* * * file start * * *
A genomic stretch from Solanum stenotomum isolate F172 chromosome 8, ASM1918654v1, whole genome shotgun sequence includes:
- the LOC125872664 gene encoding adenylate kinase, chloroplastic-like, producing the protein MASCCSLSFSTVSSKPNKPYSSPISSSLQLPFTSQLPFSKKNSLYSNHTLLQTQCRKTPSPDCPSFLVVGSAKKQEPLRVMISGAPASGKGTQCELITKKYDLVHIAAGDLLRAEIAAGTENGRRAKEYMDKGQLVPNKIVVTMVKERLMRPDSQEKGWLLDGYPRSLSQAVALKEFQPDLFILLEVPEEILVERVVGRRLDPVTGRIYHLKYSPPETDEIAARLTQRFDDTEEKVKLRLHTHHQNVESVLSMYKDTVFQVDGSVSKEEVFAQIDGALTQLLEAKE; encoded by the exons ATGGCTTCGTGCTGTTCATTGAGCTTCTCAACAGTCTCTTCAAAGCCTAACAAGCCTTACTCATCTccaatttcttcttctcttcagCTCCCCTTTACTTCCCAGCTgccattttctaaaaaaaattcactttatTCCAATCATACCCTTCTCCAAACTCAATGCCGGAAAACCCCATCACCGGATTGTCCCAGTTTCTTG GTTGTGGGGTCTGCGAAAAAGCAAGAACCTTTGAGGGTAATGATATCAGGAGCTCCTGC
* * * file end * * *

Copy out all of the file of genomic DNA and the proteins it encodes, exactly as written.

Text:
A genomic stretch from Solanum stenotomum isolate F172 chromosome 8, ASM1918654v1, whole genome shotgun sequence includes:
- the LOC125872664 gene encoding adenylate kinase, chloroplastic-like, producing the protein MASCCSLSFSTVSSKPNKPYSSPISSSLQLPFTSQLPFSKKNSLYSNHTLLQTQCRKTPSPDCPSFLVVGSAKKQEPLRVMISGAPASGKGTQCELITKKYDLVHIAAGDLLRAEIAAGTENGRRAKEYMDKGQLVPNKIVVTMVKERLMRPDSQEKGWLLDGYPRSLSQAVALKEFQPDLFILLEVPEEILVERVVGRRLDPVTGRIYHLKYSPPETDEIAARLTQRFDDTEEKVKLRLHTHHQNVESVLSMYKDTVFQVDGSVSKEEVFAQIDGALTQLLEAKE; encoded by the exons ATGGCTTCGTGCTGTTCATTGAGCTTCTCAACAGTCTCTTCAAAGCCTAACAAGCCTTACTCATCTccaatttcttcttctcttcagCTCCCCTTTACTTCCCAGCTgccattttctaaaaaaaattcactttatTCCAATCATACCCTTCTCCAAACTCAATGCCGGAAAACCCCATCACCGGATTGTCCCAGTTTCTTG GTTGTGGGGTCTGCGAAAAAGCAAGAACCTTTGAGGGTAATGATATCAGGAGCTCCTGC